# Control the derivative of a BV function by its symmetric part

Can the derivative of a BV function $$f:\mathbb{R}^n\to\mathbb{R}^n$$ be controlled by the symmetric part of the derivative $$\frac{1}{2}(Df+(Df)^T)$$?

This is not a full answer, but some comments that might put you on the right track.

If a function $$f=(f_1,\ldots,f_n):\mathbb{R}^n\to\mathbb{R}^n$$ is sufficiently smooth and has compact support, then $$f_k=\frac{2}{n\omega_n}\sum_{1\leq i\leq j\leq n}\left(\epsilon_{jk}*\frac{\partial K_{ij}}{\partial x_i}-\epsilon_{ij}*\frac{\partial K_{ij}}{\partial x_k}+\epsilon_{ki}*\frac{\partial K_{ij}}{\partial x_j}\right),$$ where $$\epsilon_{ij}=\frac{1}{2}\left(\frac{\partial f_i}{\partial x_j}+\frac{\partial f_j}{\partial x_i}\right) \quad \text{are components of} \quad \epsilon(f)=\frac{1}{2}\left(Df+(Df)^T\right)$$ and $$K_{ij}(x)=x_ix_j/|x|^n$$ see page 63 in [1]. Taking the derivative of the above formula we obtain the representation of the derivative of $$f_k$$ as a singular integral applied to $$\epsilon(f)$$ (the derivative of $$\partial K_{ij}/\partial x_i$$ has nonintegrable singularity and the convolution needs to be interpreted as a singular integral, see [1])). Thus for sufficiently smooth functions we can represent $$Df$$ as a singular integral of $$\epsilon(f)$$. In this way one can prove the so called Korn inequality: $$\Vert Df\Vert_p\leq C\Vert \epsilon(f)\Vert_p$$ for $$1.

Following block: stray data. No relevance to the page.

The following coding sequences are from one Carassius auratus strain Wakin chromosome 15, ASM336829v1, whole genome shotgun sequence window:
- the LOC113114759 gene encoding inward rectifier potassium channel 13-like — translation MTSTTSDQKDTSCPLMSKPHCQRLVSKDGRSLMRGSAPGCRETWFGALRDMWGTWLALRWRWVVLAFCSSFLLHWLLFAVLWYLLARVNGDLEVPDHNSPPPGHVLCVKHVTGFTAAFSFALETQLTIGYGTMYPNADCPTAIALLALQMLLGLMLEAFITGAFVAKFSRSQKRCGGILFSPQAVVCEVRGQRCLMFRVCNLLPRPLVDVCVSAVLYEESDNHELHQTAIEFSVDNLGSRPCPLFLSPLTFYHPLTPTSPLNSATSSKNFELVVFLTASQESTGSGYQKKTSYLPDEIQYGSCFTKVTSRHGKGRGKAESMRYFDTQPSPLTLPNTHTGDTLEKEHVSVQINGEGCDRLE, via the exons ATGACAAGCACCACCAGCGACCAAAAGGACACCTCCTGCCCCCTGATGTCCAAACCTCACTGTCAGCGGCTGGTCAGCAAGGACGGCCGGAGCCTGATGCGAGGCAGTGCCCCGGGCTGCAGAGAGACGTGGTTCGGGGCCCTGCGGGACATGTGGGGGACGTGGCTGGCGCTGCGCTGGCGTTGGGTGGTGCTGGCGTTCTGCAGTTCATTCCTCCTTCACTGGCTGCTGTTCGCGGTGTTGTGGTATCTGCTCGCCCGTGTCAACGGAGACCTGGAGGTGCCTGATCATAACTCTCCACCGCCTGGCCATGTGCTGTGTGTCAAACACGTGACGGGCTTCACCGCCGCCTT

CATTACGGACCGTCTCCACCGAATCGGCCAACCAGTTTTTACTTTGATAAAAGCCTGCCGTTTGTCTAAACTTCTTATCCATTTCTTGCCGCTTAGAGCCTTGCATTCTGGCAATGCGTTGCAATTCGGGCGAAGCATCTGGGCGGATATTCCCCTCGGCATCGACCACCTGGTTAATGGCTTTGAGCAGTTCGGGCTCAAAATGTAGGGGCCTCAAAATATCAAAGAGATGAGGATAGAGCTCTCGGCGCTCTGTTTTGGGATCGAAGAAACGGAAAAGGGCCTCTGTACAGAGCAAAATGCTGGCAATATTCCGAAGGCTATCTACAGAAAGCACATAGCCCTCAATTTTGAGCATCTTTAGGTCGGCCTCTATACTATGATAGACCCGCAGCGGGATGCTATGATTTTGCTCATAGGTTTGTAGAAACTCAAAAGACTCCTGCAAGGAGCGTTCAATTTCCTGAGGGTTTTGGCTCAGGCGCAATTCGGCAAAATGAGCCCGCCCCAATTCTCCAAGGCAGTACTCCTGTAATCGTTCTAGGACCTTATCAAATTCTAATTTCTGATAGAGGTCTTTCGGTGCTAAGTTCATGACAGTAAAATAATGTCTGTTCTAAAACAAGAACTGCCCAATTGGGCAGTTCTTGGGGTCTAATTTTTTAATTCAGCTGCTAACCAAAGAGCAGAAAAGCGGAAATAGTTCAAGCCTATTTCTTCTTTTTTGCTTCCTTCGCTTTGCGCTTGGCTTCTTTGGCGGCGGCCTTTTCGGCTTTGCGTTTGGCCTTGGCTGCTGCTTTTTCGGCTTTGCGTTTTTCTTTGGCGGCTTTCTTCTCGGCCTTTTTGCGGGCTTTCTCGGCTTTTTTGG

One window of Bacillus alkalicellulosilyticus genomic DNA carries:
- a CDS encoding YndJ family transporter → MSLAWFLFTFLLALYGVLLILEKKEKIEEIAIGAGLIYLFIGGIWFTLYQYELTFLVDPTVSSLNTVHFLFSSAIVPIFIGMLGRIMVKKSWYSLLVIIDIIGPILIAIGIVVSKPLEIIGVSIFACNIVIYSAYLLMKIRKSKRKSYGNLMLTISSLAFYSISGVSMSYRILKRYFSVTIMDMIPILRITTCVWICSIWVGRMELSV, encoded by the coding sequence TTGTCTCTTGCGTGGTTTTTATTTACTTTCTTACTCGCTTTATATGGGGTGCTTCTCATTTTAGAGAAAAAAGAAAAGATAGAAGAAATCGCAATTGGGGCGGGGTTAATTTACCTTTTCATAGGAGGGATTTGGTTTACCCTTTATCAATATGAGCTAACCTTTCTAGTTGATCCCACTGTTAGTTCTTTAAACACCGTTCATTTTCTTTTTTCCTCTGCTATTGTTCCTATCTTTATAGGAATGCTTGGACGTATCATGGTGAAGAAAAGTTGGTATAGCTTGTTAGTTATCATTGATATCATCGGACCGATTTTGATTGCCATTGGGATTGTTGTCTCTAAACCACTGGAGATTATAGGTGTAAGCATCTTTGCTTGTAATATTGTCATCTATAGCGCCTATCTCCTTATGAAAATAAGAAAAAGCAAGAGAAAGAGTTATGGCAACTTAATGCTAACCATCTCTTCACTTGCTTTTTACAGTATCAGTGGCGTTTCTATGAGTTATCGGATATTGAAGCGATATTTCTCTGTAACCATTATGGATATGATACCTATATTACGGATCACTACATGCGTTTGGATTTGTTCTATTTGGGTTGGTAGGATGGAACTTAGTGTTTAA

The problem is that in the case of $$BV$$ functions the derivative is a Radon measure and singular integrals do not act well on measures. However, from the fact that $$\epsilon(f)$$ is a measure (functions such that $$\epsilon(f)$$ is a Radon measure are called functions of bounded deformation) one can conclude that $$f$$ is approximately differentiable a.e. so some estimates are possible (see Corollary 1 page 66 in [1]).